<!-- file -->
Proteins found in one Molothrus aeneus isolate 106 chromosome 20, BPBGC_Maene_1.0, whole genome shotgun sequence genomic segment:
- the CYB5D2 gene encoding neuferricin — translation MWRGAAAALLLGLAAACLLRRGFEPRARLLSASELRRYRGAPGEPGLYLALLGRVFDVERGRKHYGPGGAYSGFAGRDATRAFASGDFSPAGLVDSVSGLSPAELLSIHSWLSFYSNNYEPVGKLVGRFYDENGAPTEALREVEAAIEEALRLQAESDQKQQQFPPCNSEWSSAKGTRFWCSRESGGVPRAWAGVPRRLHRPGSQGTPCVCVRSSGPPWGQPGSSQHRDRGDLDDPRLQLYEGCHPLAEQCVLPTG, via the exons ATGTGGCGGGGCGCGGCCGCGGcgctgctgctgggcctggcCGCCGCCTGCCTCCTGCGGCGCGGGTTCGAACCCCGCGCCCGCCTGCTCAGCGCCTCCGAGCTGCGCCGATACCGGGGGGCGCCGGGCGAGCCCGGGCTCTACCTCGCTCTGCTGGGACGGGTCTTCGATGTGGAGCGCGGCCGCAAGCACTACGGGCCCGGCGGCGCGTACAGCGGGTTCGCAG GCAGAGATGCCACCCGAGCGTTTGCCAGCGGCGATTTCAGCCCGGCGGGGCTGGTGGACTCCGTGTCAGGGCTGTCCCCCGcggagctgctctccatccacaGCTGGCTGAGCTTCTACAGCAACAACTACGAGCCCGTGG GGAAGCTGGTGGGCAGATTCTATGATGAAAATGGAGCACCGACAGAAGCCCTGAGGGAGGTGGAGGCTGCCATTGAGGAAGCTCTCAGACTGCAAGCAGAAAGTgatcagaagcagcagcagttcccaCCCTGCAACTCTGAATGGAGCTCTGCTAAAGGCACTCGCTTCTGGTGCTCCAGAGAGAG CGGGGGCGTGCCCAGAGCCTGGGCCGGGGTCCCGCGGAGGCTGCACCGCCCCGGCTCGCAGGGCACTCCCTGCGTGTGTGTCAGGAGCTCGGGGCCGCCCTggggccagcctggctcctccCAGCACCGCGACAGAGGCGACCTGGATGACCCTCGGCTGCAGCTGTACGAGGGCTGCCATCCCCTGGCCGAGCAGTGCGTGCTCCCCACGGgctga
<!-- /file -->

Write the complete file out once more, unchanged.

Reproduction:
Proteins found in one Molothrus aeneus isolate 106 chromosome 20, BPBGC_Maene_1.0, whole genome shotgun sequence genomic segment:
- the CYB5D2 gene encoding neuferricin — translation MWRGAAAALLLGLAAACLLRRGFEPRARLLSASELRRYRGAPGEPGLYLALLGRVFDVERGRKHYGPGGAYSGFAGRDATRAFASGDFSPAGLVDSVSGLSPAELLSIHSWLSFYSNNYEPVGKLVGRFYDENGAPTEALREVEAAIEEALRLQAESDQKQQQFPPCNSEWSSAKGTRFWCSRESGGVPRAWAGVPRRLHRPGSQGTPCVCVRSSGPPWGQPGSSQHRDRGDLDDPRLQLYEGCHPLAEQCVLPTG, via the exons ATGTGGCGGGGCGCGGCCGCGGcgctgctgctgggcctggcCGCCGCCTGCCTCCTGCGGCGCGGGTTCGAACCCCGCGCCCGCCTGCTCAGCGCCTCCGAGCTGCGCCGATACCGGGGGGCGCCGGGCGAGCCCGGGCTCTACCTCGCTCTGCTGGGACGGGTCTTCGATGTGGAGCGCGGCCGCAAGCACTACGGGCCCGGCGGCGCGTACAGCGGGTTCGCAG GCAGAGATGCCACCCGAGCGTTTGCCAGCGGCGATTTCAGCCCGGCGGGGCTGGTGGACTCCGTGTCAGGGCTGTCCCCCGcggagctgctctccatccacaGCTGGCTGAGCTTCTACAGCAACAACTACGAGCCCGTGG GGAAGCTGGTGGGCAGATTCTATGATGAAAATGGAGCACCGACAGAAGCCCTGAGGGAGGTGGAGGCTGCCATTGAGGAAGCTCTCAGACTGCAAGCAGAAAGTgatcagaagcagcagcagttcccaCCCTGCAACTCTGAATGGAGCTCTGCTAAAGGCACTCGCTTCTGGTGCTCCAGAGAGAG CGGGGGCGTGCCCAGAGCCTGGGCCGGGGTCCCGCGGAGGCTGCACCGCCCCGGCTCGCAGGGCACTCCCTGCGTGTGTGTCAGGAGCTCGGGGCCGCCCTggggccagcctggctcctccCAGCACCGCGACAGAGGCGACCTGGATGACCCTCGGCTGCAGCTGTACGAGGGCTGCCATCCCCTGGCCGAGCAGTGCGTGCTCCCCACGGgctga